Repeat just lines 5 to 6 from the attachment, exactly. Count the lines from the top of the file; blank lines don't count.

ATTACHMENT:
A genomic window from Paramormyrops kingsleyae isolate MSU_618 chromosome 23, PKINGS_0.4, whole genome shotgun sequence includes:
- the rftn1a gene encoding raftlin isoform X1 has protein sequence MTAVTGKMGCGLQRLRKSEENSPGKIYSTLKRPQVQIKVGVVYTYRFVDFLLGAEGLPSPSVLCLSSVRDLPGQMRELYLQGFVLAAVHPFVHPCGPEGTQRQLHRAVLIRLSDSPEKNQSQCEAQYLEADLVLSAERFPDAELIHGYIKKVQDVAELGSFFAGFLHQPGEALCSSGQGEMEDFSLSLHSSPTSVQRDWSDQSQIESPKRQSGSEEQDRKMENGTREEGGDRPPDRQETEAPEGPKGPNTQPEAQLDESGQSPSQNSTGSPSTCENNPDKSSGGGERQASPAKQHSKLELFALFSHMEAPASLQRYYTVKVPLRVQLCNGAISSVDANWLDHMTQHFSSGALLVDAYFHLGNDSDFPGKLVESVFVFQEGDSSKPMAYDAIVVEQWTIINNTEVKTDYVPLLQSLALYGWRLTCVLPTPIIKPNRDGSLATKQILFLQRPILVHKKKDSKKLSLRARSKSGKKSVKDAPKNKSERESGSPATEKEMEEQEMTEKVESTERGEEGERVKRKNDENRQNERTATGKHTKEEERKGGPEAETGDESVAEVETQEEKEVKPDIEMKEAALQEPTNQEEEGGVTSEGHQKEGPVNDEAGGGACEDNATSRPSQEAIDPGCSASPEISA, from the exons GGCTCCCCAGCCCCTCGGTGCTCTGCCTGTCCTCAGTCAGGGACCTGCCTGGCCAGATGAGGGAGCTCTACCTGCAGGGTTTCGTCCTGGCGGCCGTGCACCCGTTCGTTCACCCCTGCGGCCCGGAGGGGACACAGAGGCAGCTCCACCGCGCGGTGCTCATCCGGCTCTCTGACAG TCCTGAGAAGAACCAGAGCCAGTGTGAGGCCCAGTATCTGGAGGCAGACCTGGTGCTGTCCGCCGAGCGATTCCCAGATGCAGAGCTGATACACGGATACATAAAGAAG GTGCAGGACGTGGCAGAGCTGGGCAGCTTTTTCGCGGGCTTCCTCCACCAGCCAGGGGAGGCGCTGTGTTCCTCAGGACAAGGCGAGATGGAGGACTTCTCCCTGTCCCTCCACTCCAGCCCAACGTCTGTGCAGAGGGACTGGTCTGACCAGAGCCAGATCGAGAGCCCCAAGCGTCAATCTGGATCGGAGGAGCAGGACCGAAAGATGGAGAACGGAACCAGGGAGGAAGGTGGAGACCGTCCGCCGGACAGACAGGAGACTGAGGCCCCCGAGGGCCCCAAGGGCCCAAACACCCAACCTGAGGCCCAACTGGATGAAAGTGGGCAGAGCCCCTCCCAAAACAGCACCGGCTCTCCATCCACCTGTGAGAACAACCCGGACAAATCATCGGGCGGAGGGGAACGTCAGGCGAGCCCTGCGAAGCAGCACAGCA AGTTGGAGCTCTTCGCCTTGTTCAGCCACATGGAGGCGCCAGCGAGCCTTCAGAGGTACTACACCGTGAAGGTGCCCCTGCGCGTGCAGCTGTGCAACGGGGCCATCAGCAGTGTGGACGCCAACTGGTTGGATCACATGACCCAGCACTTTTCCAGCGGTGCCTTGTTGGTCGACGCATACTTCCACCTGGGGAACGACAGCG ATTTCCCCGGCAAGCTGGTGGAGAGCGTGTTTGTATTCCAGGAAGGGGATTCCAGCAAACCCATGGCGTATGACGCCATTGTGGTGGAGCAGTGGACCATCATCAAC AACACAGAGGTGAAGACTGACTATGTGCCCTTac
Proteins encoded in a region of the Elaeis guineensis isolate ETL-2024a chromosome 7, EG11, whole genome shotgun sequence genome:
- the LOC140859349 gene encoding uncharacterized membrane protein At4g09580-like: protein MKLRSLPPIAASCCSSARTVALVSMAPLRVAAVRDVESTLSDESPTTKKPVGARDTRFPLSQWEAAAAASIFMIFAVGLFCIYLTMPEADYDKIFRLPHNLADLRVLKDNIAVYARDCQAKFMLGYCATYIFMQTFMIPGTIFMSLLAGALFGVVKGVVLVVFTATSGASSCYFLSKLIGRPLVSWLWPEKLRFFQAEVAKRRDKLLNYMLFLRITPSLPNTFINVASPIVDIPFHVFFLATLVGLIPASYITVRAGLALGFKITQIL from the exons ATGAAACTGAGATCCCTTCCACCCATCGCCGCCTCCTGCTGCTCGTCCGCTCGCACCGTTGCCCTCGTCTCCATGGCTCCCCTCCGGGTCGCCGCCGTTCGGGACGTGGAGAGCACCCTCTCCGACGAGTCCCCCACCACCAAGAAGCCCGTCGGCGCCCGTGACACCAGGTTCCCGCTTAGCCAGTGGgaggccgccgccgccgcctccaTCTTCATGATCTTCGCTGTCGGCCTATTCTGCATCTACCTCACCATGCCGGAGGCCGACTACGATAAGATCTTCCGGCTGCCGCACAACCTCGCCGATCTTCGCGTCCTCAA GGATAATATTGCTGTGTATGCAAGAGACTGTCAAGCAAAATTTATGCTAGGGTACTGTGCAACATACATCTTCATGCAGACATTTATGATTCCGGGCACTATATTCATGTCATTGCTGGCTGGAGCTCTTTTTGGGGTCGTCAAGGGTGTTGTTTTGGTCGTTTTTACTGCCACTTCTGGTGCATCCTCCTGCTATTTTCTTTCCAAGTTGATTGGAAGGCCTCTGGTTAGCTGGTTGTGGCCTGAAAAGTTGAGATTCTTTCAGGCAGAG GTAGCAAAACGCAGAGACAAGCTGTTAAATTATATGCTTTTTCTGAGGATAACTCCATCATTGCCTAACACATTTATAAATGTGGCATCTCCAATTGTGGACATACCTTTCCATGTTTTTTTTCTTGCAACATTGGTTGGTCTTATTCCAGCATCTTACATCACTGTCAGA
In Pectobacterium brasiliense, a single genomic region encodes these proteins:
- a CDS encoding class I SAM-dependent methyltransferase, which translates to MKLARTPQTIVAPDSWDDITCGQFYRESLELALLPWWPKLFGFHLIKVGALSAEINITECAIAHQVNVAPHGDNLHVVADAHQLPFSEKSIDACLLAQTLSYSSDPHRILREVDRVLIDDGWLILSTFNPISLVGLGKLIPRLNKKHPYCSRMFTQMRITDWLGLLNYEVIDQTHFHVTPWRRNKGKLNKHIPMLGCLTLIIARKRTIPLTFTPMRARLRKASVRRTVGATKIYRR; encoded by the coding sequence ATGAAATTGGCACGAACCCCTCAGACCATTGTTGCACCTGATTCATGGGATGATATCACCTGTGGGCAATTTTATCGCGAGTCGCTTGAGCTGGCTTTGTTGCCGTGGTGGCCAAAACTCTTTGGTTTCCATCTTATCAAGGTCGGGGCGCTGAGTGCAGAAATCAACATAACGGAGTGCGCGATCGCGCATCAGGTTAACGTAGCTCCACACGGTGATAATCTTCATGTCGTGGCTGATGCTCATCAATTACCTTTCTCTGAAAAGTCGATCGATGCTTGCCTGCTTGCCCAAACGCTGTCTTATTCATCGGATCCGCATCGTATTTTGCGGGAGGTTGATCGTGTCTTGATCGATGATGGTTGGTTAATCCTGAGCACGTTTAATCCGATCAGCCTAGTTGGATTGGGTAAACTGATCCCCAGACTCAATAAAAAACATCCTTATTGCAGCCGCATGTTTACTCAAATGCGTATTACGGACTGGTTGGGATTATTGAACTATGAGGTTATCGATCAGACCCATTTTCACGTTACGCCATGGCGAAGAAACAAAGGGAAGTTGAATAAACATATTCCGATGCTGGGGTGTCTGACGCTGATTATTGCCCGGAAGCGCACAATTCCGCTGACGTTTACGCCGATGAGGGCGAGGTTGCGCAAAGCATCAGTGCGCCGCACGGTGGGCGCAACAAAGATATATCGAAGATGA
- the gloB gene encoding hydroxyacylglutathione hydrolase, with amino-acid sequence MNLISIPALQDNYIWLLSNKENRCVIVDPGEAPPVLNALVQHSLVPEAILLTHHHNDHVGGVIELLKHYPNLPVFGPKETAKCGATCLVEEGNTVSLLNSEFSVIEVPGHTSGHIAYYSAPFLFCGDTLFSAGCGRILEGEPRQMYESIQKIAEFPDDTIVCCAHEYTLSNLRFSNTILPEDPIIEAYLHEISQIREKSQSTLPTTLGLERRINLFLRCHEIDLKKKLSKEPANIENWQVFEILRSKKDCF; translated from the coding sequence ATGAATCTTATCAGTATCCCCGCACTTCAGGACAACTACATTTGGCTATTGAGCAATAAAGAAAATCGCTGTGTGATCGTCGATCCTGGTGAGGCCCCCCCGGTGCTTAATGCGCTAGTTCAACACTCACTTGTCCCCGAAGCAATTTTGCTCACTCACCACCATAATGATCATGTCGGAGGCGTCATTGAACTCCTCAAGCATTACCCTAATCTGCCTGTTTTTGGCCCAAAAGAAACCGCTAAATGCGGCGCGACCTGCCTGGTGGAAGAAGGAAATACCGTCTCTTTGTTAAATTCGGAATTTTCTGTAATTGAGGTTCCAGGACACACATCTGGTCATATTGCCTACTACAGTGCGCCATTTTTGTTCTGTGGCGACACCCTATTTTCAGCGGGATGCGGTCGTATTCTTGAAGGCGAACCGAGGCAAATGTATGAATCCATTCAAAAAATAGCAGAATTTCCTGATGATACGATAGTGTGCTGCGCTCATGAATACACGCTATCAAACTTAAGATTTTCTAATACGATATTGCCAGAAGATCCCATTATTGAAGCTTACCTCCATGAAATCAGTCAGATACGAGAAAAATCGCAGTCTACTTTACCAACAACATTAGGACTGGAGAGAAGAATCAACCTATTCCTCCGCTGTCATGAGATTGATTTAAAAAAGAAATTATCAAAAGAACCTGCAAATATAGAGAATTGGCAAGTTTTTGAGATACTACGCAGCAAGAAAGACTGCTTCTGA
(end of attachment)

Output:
In Pectobacterium brasiliense, a single genomic region encodes these proteins:
- a CDS encoding class I SAM-dependent methyltransferase, which translates to MKLARTPQTIVAPDSWDDITCGQFYRESLELALLPWWPKLFGFHLIKVGALSAEINITECAIAHQVNVAPHGDNLHVVADAHQLPFSEKSIDACLLAQTLSYSSDPHRILREVDRVLIDDGWLILSTFNPISLVGLGKLIPRLNKKHPYCSRMFTQMRITDWLGLLNYEVIDQTHFHVTPWRRNKGKLNKHIPMLGCLTLIIARKRTIPLTFTPMRARLRKASVRRTVGATKIYRR; encoded by the coding sequence ATGAAATTGGCACGAACCCCTCAGACCATTGTTGCACCTGATTCATGGGATGATATCACCTGTGGGCAATTTTATCGCGAGTCGCTTGAGCTGGCTTTGTTGCCGTGGTGGCCAAAACTCTTTGGTTTCCATCTTATCAAGGTCGGGGCGCTGAGTGCAGAAATCAACATAACGGAGTGCGCGATCGCGCATCAGGTTAACGTAGCTCCACACGGTGATAATCTTCATGTCGTGGCTGATGCTCATCAATTACCTTTCTCTGAAAAGTCGATCGATGCTTGCCTGCTTGCCCAAACGCTGTCTTATTCATCGGATCCGCATCGTATTTTGCGGGAGGTTGATCGTGTCTTGATCGATGATGGTTGGTTAATCCTGAGCACGTTTAATCCGATCAGCCTAGTTGGATTGGGTAAACTGATCCCCAGACTCAATAAAAAACATCCTTATTGCAGCCGCATGTTTACTCAAATGCGTATTACGGACTGGTTGGGATTATTGAACTATGAGGTTATCGATCAGACCCATTTTCACGTTACGCCATGGCGAAGAAACAAAGGGAAGTTGAATAAACATATTCCGATGCTGGGGTGTCTGACGCTGATTATTGCCCGGAAGCGCACAATTCCGCTGACGTTTACGCCGATGAGGGCGAGGTTGCGCAAAGCATCAGTGCGCCGCACGGTGGGCGCAACAAAGATATATCGAAGATGA